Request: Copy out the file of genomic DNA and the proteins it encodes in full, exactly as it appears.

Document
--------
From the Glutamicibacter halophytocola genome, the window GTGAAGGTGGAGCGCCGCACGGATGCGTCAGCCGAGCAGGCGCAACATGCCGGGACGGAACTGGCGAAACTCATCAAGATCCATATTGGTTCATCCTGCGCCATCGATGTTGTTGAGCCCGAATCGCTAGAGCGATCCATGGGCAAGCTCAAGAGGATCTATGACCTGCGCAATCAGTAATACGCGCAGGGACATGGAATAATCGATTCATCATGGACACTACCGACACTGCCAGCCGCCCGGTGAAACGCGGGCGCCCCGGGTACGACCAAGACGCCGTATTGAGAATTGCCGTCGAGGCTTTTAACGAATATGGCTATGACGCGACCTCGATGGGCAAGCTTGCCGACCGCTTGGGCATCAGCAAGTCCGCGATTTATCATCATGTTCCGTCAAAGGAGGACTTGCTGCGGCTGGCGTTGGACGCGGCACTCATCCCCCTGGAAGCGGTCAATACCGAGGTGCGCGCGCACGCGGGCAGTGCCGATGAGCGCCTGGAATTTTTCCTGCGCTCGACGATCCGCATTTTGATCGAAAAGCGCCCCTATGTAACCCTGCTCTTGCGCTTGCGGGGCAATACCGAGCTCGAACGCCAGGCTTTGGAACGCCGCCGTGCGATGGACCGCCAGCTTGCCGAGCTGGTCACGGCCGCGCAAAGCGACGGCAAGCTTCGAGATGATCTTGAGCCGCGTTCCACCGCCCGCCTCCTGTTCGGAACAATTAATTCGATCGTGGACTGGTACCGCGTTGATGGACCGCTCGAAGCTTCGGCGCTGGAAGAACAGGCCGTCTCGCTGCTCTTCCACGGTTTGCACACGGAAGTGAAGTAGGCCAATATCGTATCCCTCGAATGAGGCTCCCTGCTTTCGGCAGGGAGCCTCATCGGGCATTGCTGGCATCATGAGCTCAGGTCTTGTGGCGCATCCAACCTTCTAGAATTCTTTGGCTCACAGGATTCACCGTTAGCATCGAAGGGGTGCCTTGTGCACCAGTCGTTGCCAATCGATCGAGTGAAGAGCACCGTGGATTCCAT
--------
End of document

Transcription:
From the Glutamicibacter halophytocola genome, the window GTGAAGGTGGAGCGCCGCACGGATGCGTCAGCCGAGCAGGCGCAACATGCCGGGACGGAACTGGCGAAACTCATCAAGATCCATATTGGTTCATCCTGCGCCATCGATGTTGTTGAGCCCGAATCGCTAGAGCGATCCATGGGCAAGCTCAAGAGGATCTATGACCTGCGCAATCAGTAATACGCGCAGGGACATGGAATAATCGATTCATCATGGACACTACCGACACTGCCAGCCGCCCGGTGAAACGCGGGCGCCCCGGGTACGACCAAGACGCCGTATTGAGAATTGCCGTCGAGGCTTTTAACGAATATGGCTATGACGCGACCTCGATGGGCAAGCTTGCCGACCGCTTGGGCATCAGCAAGTCCGCGATTTATCATCATGTTCCGTCAAAGGAGGACTTGCTGCGGCTGGCGTTGGACGCGGCACTCATCCCCCTGGAAGCGGTCAATACCGAGGTGCGCGCGCACGCGGGCAGTGCCGATGAGCGCCTGGAATTTTTCCTGCGCTCGACGATCCGCATTTTGATCGAAAAGCGCCCCTATGTAACCCTGCTCTTGCGCTTGCGGGGCAATACCGAGCTCGAACGCCAGGCTTTGGAACGCCGCCGTGCGATGGACCGCCAGCTTGCCGAGCTGGTCACGGCCGCGCAAAGCGACGGCAAGCTTCGAGATGATCTTGAGCCGCGTTCCACCGCCCGCCTCCTGTTCGGAACAATTAATTCGATCGTGGACTGGTACCGCGTTGATGGACCGCTCGAAGCTTCGGCGCTGGAAGAACAGGCCGTCTCGCTGCTCTTCCACGGTTTGCACACGGAAGTGAAGTAGGCCAATATCGTATCCCTCGAATGAGGCTCCCTGCTTTCGGCAGGGAGCCTCATCGGGCATTGCTGGCATCATGAGCTCAGGTCTTGTGGCGCATCCAACCTTCTAGAATTCTTTGGCTCACAGGATTCACCGTTAGCATCGAAGGGGTGCCTTGTGCACCAGTCGTTGCCAATCGATCGAGTGAAGAGCACCGTGGATTCCAT